Masalin became Sewall’s mentor. A sauna on the property still reminds of his influence. Sewall would help Masalin harvest potatoes, and Masalin would rent Sewall his tractor on the cheap. Masalin had inherited the land and knew its history: Sewall’s field had been plowed, limed, and fertilized every seven years, but was otherwise untouched. “I didn’t have to worry about lead, arsenic, and all of that in conventional orchards,” Sewall says, which jibed with his ideas about “soils-up organics”: that organics should be about the whole biome, with beneficial insects and microorganisms able to thrive.
For two years, Sewall prepped the soil with compost. When he finally planted, he chose standard-size trees for their durability, even though dwarf varieties are more popular for ease of picking and trimming. He was 30 at the time and wanted his trees to last him into retirement. “An orchard isn’t just something you can start from nothing and then make a living off of overnight,” he says. “It’s probably the most long-term investment of any form of farming there is.”
Sewall’s barn is nestled into the side of 1,065-foot Levenseller Mountain. Dense rows of apple trees flank the quarter-mile drive, reminiscent of the stately cypresses that line narrow lanes to hilltop vineyards in Provence. “I love trees,” Sewall says, looking out at his neatly ordered grove of Primas, Golden Delicious, Priscillas, and Jonagolds. “I love pruning them, planting them, dealing with the soil.”
In all, Sewall has some 500 trees. Year to year, the harvest varies — in 2012 he lost the whole crop when a warm March, followed by a cold snap, killed the buds. One way to counter unpredictability is to produce value-added products. Organic growing, on its own, adds value. Making cider adds more. But after the dust-up with the FDA ended Sewall’s wholesale cider business, sales dropped from about 600 to 200 gallons per week. So he’s changed course, focusing now on cider vinegar. While he can sell cider for about $8.75 per gallon, he can sell vinegar for $19 per gallon. Plus, vinegar doesn’t need to be pasteurized for wholesale.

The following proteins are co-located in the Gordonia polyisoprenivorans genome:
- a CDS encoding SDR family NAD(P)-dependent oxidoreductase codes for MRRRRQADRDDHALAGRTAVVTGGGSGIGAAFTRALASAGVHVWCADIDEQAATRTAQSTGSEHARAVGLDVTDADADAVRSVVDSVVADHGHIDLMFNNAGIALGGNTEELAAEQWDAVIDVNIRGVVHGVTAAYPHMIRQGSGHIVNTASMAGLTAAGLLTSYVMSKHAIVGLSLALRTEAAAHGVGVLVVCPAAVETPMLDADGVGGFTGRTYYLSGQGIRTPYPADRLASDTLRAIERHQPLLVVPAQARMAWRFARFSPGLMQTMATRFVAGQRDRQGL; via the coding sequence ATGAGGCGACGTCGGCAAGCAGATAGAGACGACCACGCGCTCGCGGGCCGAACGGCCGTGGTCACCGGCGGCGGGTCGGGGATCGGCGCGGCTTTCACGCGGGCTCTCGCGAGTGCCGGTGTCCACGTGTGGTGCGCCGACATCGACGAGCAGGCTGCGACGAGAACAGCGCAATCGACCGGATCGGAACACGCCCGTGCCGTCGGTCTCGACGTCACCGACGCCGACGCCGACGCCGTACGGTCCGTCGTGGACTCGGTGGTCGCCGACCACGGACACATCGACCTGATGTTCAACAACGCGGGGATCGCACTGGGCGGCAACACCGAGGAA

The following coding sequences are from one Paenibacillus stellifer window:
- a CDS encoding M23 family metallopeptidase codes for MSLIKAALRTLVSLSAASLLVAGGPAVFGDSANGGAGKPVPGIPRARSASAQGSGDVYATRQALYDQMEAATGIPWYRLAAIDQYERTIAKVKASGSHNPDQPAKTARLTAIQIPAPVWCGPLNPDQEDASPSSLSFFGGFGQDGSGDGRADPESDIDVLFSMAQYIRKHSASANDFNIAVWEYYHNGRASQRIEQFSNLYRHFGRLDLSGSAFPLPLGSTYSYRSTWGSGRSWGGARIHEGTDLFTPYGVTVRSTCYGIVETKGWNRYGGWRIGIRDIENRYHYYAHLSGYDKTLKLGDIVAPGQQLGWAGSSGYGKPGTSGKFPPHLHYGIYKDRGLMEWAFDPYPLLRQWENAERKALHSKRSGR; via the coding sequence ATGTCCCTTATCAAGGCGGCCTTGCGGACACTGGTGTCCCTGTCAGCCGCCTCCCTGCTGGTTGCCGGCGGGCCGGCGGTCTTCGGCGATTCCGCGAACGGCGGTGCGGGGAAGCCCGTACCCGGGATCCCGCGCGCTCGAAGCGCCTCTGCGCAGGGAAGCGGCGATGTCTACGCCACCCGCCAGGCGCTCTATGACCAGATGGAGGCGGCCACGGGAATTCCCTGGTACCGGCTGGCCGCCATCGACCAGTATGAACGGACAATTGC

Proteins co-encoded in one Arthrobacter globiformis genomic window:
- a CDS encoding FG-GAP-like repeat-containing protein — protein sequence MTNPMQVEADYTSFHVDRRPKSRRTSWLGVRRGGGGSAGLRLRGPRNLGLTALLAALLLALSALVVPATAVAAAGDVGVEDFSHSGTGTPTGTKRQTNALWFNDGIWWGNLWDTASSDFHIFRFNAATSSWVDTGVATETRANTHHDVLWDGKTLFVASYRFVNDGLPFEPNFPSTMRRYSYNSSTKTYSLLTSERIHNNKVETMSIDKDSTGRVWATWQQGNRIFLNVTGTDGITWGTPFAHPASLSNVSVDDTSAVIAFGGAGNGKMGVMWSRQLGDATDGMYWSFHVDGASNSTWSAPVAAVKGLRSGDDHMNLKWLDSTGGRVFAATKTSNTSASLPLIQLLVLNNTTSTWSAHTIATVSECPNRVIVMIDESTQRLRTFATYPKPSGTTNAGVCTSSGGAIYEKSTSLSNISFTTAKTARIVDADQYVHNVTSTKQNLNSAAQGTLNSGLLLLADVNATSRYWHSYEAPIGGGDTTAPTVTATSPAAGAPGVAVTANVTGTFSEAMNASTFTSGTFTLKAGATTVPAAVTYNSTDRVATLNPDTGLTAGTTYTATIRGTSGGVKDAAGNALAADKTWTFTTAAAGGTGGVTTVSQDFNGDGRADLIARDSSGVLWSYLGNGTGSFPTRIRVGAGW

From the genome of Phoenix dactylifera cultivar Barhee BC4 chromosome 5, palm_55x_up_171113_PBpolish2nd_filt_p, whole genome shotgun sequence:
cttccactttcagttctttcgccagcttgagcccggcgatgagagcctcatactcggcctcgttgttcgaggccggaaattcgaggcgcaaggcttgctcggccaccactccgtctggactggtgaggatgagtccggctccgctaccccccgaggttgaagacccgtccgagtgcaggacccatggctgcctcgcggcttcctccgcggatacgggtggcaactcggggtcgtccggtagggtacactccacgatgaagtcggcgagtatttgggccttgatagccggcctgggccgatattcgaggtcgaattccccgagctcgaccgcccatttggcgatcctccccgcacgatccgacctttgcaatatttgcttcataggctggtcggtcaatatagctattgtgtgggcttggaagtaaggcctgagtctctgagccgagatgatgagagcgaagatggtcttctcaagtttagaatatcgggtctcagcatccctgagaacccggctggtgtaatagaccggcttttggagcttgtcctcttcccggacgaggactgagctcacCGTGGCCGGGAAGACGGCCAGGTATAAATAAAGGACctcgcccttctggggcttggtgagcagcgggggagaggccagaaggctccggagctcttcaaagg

In the barn, a conveyor drops apples into a large grinder, the rumble of which drowns out conversation. The grinder extrudes a mash that’s basically applesauce, which gets pumped onto cloth-lined wooden racks. The racks are stacked atop each other on a hydraulic press, and the press slowly squeezes out the juice. Five to six bushels produce 15 to 20 gallons, and Sewall does about 250 gallons a day, 150 of which go into fermentation barrels to become vinegar. Three years later, he has vinegar that’s matured to his liking.
Good cider vinegar, he says, possesses healthful qualities. He recommends it for killing toenail fungus and aiding digestion — plus it’s great in salad dressings and marinades (in Portland, Vinland chef David Levi and Fore Street chef Sam Hayward are fans of Sewall’s vinegar). He has plans to start adding flower essences to his vinegars, another way of adding value and, Sewall says, more health benefits. “If you need to calm down, you could have daffodil in your vinegar,” he says. “Or if you needed vigor, there’d be dandelion.”
Even as Sewall continues to expand his product line, the 67-year-old has an eye toward scaling back his workload, especially now that he has a reliable crew, many of whom return year after year. But it’s tough getting him to follow through on plans to slow down, says Sewall’s wife, Mia Mantello, a therapist. This past year, for instance, he built two new Airbnb apartments above the cider barn, in addition to refurbishing one above an older barn.
“If he forgets to brag about himself, just let me know,” Mantello says, before hopping in her car and heading to work. “The thing that’s most notable to me is that one person did all this. It’s not like he had five sons to help him out, and it’s not like he was a trust-fund fellow who could idle away his days building a farm — he was already working full-time as a mason while creating this place. He’s a pretty tireless guy.”